Both the Guardian and Herald carry pieces today marking five years since the Freedom of Information (FoI) Act became law.
The Herald reflects on the impact of the Scottish Act, while the Guardian recalls some memorable stories uncovered through use of the legislation.
But, as the Guardian suggests, there are still problems for journalists using the act:
[J]ournalists have also criticised the act as a bureaucratic waste of time and money, with requesters complaining that important information is all too often redacted or withheld by authorities who are keenly aware of the news value of the material they hold (…) Some believe Whitehall and government ministers are getting bolder in manipulating the delays in order to scupper an already weakened FOI law. “It will take a huge scandal to get up steam for a reformed ‘strong’ law,” warns one reporter. “In the meantime, ministers are busy weakening it even further.”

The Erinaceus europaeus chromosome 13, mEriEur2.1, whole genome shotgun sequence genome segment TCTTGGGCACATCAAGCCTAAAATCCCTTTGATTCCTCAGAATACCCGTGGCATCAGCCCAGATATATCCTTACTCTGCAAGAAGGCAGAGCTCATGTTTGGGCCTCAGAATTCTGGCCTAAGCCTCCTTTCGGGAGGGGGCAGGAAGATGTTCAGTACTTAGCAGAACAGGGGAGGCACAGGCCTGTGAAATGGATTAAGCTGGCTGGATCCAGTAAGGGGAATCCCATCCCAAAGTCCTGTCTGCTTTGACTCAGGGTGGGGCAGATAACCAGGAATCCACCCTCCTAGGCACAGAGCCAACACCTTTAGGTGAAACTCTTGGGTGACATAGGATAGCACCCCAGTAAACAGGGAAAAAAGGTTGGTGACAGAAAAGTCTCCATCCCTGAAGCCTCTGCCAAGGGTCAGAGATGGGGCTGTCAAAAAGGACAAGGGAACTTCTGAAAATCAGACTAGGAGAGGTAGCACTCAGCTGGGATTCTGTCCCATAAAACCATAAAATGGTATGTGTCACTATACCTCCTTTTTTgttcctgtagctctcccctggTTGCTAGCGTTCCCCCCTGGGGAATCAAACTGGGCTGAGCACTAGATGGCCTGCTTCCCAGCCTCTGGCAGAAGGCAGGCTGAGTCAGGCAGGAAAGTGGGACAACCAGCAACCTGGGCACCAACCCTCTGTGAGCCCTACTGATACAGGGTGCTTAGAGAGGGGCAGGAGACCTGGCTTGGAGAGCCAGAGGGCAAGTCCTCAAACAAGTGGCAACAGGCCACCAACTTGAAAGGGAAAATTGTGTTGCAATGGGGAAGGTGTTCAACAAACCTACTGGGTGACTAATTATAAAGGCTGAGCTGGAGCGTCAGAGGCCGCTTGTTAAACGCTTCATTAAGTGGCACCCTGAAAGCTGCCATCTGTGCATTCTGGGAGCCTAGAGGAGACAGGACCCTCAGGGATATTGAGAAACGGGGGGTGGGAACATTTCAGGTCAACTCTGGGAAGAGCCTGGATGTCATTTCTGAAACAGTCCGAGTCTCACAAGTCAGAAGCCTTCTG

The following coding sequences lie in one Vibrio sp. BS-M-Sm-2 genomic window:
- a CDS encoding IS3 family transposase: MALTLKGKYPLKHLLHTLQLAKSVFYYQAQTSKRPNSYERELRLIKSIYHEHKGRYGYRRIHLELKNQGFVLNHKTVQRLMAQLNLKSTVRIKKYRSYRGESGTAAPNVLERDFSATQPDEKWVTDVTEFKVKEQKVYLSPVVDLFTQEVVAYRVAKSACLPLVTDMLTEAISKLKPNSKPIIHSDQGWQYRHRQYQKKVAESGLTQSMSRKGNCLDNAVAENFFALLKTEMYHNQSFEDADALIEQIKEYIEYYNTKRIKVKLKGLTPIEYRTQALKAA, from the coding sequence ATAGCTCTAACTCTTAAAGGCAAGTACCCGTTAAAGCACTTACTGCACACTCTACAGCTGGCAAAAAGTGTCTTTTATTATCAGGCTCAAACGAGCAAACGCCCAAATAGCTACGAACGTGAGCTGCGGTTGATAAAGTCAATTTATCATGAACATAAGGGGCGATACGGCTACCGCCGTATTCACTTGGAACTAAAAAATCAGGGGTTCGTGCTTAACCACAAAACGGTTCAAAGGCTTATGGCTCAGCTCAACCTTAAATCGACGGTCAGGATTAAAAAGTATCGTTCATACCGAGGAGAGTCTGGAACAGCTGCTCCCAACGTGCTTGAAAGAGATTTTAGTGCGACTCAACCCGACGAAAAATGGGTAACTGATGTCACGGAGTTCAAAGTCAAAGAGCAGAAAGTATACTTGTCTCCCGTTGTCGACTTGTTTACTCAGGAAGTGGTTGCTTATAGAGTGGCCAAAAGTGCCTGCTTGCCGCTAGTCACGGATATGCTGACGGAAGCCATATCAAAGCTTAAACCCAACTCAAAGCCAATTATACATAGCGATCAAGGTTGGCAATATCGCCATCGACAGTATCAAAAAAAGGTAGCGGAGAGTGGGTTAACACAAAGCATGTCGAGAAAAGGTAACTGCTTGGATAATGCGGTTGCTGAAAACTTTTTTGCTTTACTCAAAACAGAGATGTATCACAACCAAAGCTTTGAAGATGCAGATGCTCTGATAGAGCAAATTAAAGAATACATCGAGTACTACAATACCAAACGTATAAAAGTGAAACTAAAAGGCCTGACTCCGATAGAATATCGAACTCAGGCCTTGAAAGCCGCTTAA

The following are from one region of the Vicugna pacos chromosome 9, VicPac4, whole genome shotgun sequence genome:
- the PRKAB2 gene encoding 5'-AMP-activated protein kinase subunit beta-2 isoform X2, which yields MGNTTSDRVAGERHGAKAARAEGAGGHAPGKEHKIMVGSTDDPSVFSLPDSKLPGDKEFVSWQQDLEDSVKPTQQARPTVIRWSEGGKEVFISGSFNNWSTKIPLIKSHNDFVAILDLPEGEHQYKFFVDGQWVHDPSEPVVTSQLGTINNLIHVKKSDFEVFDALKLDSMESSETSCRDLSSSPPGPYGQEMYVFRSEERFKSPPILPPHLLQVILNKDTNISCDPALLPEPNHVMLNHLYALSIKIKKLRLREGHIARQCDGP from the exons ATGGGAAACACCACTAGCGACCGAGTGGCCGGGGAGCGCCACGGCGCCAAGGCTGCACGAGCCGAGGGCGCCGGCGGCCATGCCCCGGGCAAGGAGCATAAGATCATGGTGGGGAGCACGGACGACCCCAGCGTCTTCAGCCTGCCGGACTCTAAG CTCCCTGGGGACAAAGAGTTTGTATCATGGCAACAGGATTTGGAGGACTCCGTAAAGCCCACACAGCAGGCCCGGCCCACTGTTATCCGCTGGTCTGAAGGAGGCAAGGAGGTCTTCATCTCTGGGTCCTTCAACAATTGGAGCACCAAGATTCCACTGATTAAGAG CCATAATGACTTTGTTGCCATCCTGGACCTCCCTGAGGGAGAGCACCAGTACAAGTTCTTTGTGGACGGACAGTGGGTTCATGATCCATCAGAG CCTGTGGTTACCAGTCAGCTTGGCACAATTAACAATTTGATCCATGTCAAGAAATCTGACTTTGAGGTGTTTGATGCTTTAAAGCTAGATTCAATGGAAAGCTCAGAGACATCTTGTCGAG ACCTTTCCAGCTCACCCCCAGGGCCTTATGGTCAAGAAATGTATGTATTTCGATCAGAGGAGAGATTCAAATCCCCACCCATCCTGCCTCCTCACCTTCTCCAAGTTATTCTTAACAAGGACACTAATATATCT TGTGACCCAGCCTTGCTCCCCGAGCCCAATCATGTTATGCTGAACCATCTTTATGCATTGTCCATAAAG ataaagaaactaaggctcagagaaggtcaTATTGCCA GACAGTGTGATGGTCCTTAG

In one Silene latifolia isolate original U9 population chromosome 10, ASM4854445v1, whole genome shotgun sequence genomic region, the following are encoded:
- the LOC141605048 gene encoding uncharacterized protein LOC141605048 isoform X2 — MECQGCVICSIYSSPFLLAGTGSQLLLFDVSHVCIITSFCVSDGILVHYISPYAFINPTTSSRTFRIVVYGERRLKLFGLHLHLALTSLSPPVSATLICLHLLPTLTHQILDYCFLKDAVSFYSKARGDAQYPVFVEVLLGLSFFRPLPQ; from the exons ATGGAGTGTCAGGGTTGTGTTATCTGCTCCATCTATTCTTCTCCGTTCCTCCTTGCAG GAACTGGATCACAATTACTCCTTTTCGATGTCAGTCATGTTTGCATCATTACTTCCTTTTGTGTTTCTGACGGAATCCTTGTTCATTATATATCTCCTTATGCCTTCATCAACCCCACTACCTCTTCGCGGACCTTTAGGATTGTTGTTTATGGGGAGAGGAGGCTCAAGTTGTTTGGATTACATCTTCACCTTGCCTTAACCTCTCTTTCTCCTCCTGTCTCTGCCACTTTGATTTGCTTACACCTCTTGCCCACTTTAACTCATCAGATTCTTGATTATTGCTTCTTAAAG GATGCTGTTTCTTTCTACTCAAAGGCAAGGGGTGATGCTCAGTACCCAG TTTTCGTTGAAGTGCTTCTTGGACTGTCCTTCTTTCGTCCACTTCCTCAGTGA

On the other hand, are journalists bringing the act into disrepute through the stories they choose to use it for?
Herald piece: ‘The FoI rulings that left a mark on public life’
The Scottish Information Commissioner’s office has also produced this video, courtesy of Vimeo, on how the legislation has changed Scotland: